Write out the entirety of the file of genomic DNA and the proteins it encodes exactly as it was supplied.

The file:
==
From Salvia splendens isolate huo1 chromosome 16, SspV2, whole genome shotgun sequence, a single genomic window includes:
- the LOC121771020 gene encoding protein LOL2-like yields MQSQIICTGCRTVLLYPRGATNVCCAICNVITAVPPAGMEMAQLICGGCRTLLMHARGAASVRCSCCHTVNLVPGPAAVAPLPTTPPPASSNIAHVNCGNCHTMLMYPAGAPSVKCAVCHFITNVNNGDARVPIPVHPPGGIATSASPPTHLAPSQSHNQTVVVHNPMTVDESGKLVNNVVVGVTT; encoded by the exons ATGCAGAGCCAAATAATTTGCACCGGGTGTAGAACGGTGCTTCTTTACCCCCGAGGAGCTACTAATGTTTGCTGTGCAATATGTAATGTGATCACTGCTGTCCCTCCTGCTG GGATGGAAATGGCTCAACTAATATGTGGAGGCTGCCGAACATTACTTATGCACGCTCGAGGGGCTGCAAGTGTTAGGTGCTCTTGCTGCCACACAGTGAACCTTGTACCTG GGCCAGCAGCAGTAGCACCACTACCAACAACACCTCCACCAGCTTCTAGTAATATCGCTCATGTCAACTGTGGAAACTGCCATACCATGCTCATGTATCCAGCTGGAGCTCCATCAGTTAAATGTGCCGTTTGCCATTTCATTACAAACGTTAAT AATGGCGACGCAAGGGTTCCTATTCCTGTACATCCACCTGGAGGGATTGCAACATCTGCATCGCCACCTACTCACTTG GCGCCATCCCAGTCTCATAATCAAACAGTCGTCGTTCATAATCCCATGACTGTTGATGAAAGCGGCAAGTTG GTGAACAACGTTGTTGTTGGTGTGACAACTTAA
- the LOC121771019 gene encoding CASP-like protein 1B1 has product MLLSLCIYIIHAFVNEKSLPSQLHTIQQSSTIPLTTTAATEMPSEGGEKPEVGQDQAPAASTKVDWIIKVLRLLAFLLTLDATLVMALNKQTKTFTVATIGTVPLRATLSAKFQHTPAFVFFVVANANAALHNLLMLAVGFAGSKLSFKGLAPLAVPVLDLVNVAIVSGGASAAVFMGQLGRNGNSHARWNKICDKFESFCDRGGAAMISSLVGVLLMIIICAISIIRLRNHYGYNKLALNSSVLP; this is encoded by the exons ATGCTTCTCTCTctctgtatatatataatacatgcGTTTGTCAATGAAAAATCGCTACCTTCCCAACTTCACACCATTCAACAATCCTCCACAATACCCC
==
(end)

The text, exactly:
From Salvia splendens isolate huo1 chromosome 16, SspV2, whole genome shotgun sequence, a single genomic window includes:
- the LOC121771020 gene encoding protein LOL2-like yields MQSQIICTGCRTVLLYPRGATNVCCAICNVITAVPPAGMEMAQLICGGCRTLLMHARGAASVRCSCCHTVNLVPGPAAVAPLPTTPPPASSNIAHVNCGNCHTMLMYPAGAPSVKCAVCHFITNVNNGDARVPIPVHPPGGIATSASPPTHLAPSQSHNQTVVVHNPMTVDESGKLVNNVVVGVTT; encoded by the exons ATGCAGAGCCAAATAATTTGCACCGGGTGTAGAACGGTGCTTCTTTACCCCCGAGGAGCTACTAATGTTTGCTGTGCAATATGTAATGTGATCACTGCTGTCCCTCCTGCTG GGATGGAAATGGCTCAACTAATATGTGGAGGCTGCCGAACATTACTTATGCACGCTCGAGGGGCTGCAAGTGTTAGGTGCTCTTGCTGCCACACAGTGAACCTTGTACCTG GGCCAGCAGCAGTAGCACCACTACCAACAACACCTCCACCAGCTTCTAGTAATATCGCTCATGTCAACTGTGGAAACTGCCATACCATGCTCATGTATCCAGCTGGAGCTCCATCAGTTAAATGTGCCGTTTGCCATTTCATTACAAACGTTAAT AATGGCGACGCAAGGGTTCCTATTCCTGTACATCCACCTGGAGGGATTGCAACATCTGCATCGCCACCTACTCACTTG GCGCCATCCCAGTCTCATAATCAAACAGTCGTCGTTCATAATCCCATGACTGTTGATGAAAGCGGCAAGTTG GTGAACAACGTTGTTGTTGGTGTGACAACTTAA
- the LOC121771019 gene encoding CASP-like protein 1B1 has product MLLSLCIYIIHAFVNEKSLPSQLHTIQQSSTIPLTTTAATEMPSEGGEKPEVGQDQAPAASTKVDWIIKVLRLLAFLLTLDATLVMALNKQTKTFTVATIGTVPLRATLSAKFQHTPAFVFFVVANANAALHNLLMLAVGFAGSKLSFKGLAPLAVPVLDLVNVAIVSGGASAAVFMGQLGRNGNSHARWNKICDKFESFCDRGGAAMISSLVGVLLMIIICAISIIRLRNHYGYNKLALNSSVLP; this is encoded by the exons ATGCTTCTCTCTctctgtatatatataatacatgcGTTTGTCAATGAAAAATCGCTACCTTCCCAACTTCACACCATTCAACAATCCTCCACAATACCCC